1. Connie, you’re simply unaware of a great many things. I started the blog on June 30, 2012. That year I had nine posts on neoconfederates, four in October and two each in November and December. I was mostly busy with setting up the blog and putting up posts on things I had thought about posting on when I was thinking about starting a blog. So it seems to me that taking all that into consideration nine posts in 6 months is roughly comparable, since I’ve completed posting what I had set out to post, and it was in reality nine posts in three months. In January of 2013 I had five posts on neoconfederates, and in February I had six. So from October 2012 to February 2013 I had twenty posts on neoconfederates, out of 111 posts in that time period, or 18%. In the past month just under 15% of my posts are about neoconfederates. I must be getting bored with you folks. I’ll have to post more about you to get my average back up.

      When the dumb things you folks do or say catch my eye, I’ll write about them. If it appears to you (wrongly) that I’m particularly focusing on neoconfederates, it’s your own paranoia. If anything, I’m actually posting less about you folks. Maybe your conscience is getting to you. Either way, if less than 20% of my posts are about neoconfederates, then this blog isn’t about, and has never been about, neoconfederates. Fear not, though, Connie. I’m sure one of you will do or say something incredibly stupid that deserves some attention really soon. I find it a very teachable moment when I can point out the silly things you folks believe and show how it has nothing at all to do with actual history. Maybe some day some actual history will sink into some of your folks and they’ll see the light. I’m a glass-half-full kind of guy, after all.

      If you think your folks are being ridiculed, then perhaps the solution is to educate them on actual history instead of the mockery of history they believe now. Oh, wait, I forgot for a second. Nevermind. 😉

      1. No, because if historical ignorance were a cause for ridicule, you wouldn’t concentrate your ridicule on “neo-Confederates.” The whole country is abysmally ignorant of its history — including civil war history (my gosh, Mika Brzezinski said Lincoln was a Founding Father) — and grows moreso all the time. I guess that’s okay with you folks who make up the civil-war left, as long as y’all can civil-war blog in order to ridicule “neo-Confederates.” Southern heritage folks aren’t omniscient and infallible about history, far from it, but neither is the civil war left. It’s not about history for you folks, anyway. Otherwise, you’d simply correct those who are mistaken. But the need to ridicule reveals true motives. And, frankly, judging by things I’ve read from certain civil-war left bloggers that I monitor, none of you have the moral authority for the derisive criticism y’all love to wallow in.

        1. Since I’ve also taken history professors to task on this blog, you show once again how unaware you are, Connie. You’re simply obsessed with defending the indefensible, whether it’s racists or the historically ignorant, aren’t you? And since I’m not a leftist, that’s another falsity in which you’re engaging. As to correcting those who are mistaken, I’ve done that here and here, and the same errors persist. So my obvious conclusion is that they don’t wish to learn and thus deserve any ridicule they receive.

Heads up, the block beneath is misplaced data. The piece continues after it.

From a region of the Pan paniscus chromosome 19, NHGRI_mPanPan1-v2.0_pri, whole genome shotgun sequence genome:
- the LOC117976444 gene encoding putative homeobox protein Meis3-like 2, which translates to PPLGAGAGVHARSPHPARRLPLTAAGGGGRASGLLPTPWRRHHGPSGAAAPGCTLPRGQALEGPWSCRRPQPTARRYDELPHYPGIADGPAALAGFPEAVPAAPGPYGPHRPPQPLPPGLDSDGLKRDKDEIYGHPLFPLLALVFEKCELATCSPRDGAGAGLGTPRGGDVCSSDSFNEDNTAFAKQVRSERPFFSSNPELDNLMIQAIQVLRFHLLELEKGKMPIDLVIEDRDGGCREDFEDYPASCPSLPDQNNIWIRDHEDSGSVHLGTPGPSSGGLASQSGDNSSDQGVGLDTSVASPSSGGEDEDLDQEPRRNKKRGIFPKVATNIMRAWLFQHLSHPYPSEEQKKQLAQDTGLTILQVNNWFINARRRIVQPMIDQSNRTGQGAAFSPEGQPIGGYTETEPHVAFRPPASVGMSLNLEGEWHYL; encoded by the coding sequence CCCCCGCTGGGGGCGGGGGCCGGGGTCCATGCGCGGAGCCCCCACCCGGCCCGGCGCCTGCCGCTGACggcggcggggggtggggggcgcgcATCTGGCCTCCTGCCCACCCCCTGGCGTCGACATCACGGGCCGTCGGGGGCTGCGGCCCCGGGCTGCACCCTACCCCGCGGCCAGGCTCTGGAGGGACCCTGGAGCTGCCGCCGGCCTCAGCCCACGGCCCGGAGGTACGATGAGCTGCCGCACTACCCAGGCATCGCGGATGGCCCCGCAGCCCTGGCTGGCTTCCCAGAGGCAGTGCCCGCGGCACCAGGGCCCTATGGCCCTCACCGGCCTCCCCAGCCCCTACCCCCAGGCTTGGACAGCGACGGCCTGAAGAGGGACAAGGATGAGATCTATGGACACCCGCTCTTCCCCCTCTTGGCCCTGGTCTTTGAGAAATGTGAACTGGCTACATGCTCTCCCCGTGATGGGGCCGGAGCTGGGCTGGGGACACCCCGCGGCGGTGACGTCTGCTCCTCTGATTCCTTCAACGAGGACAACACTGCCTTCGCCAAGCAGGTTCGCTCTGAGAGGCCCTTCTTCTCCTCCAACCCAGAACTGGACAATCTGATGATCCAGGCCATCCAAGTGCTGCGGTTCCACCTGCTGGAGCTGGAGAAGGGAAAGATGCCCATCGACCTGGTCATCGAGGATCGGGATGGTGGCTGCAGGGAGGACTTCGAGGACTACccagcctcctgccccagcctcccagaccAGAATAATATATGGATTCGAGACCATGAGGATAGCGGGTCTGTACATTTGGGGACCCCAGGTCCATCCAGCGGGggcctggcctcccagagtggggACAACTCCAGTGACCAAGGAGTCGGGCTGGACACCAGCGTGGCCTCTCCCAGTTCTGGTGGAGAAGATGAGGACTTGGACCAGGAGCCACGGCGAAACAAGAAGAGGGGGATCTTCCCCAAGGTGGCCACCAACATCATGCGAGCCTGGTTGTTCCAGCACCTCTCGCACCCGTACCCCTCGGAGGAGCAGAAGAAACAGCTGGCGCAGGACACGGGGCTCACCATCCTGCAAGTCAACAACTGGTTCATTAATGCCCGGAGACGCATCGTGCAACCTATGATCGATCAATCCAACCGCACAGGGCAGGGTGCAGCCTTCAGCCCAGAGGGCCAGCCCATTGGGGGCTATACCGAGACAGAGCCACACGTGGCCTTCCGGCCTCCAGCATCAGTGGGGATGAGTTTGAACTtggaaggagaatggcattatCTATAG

2. Jimmy Dick · · Reply

          Connie, in order for you to say we are wrong about history you would have to actually learn what history is and not that Lost Cause mythology you devoutly believe in. The facts do not support the Lost Cause lie. Now if you want to believe in the Lost Cause, the Loch Ness Monster, UFOs, and garbage like that, be my guest. However, when you try to pass it off as real then you will be called out for the lies.

          If you want to support the racism of Southern Heritage and help kidnappers that’s your choice. You can do all that you want. So when you whine about moral authority I just laugh because you don’t even know what it is.

  6. I don’t agree you corrected mistakes. You offered your opinion. You are too biased to be a teacher, sorry.

    1. One day, Connie, you should learn the difference between fact and opinion. You do have a habit of projecting, don’t you?

  7. I once wrote to the Sons of Confederate Veterans. I asked them to explain AH Stephens’s Cornerstone Speech, Mississippi’s declaration of Secession, and statements made by Lawrence Keitt, and some other facts on why I believe that slavery was the cause of the Civil War.

    One of their distinguished members responded. He explained that the differences over the right to own slaves was the reason for secession, but not the reason for the war. The WAR was fought over a state’s right to leave the Union.

    I thought I could make a continuous link. Slavery led to secession, secession led to Unionist opposition to secession, and that led to war. Or could we just say, slavery led to war. Am I using faulty logic?

    1. No. The reason they wanted their independence was to protect slavery

    2. Jimmy Dick · · Reply

      I had somebody say that to me as well. I asked them right back, “Do you mean to tell me that the South started the bloodiest war in the history of the United States just to test the theory of secession? If so, that is one of the stupidest things I have ever heard.” I then asked him to show me the primary sources where the people of the South said so. Just like the state’s rights they supposedly seceded over and accompanying documents, I am still waiting on these sources.

  8. Al, Jimmy, thanks for conforming my sanity. Al, I was thinking, maybe you need to stop calling them “neo-Confederates”. How about “whining cry babies who are not willing to take the time or effort to do the necessary research to verify their beliefs” ?

    Please don’t stop you anti neo Confederate post. I see that Connie Chastain made no effort to defend those that you were belittling. Instead of going online, or to the library to do some research all she could do was whine about your post. Keep the pressure on. Don’t let their fantasies pass for history.

    1. Pat, that’s the same as “neoconfederates.” 🙂

      1. Jimmy Dick · · Reply

        Like!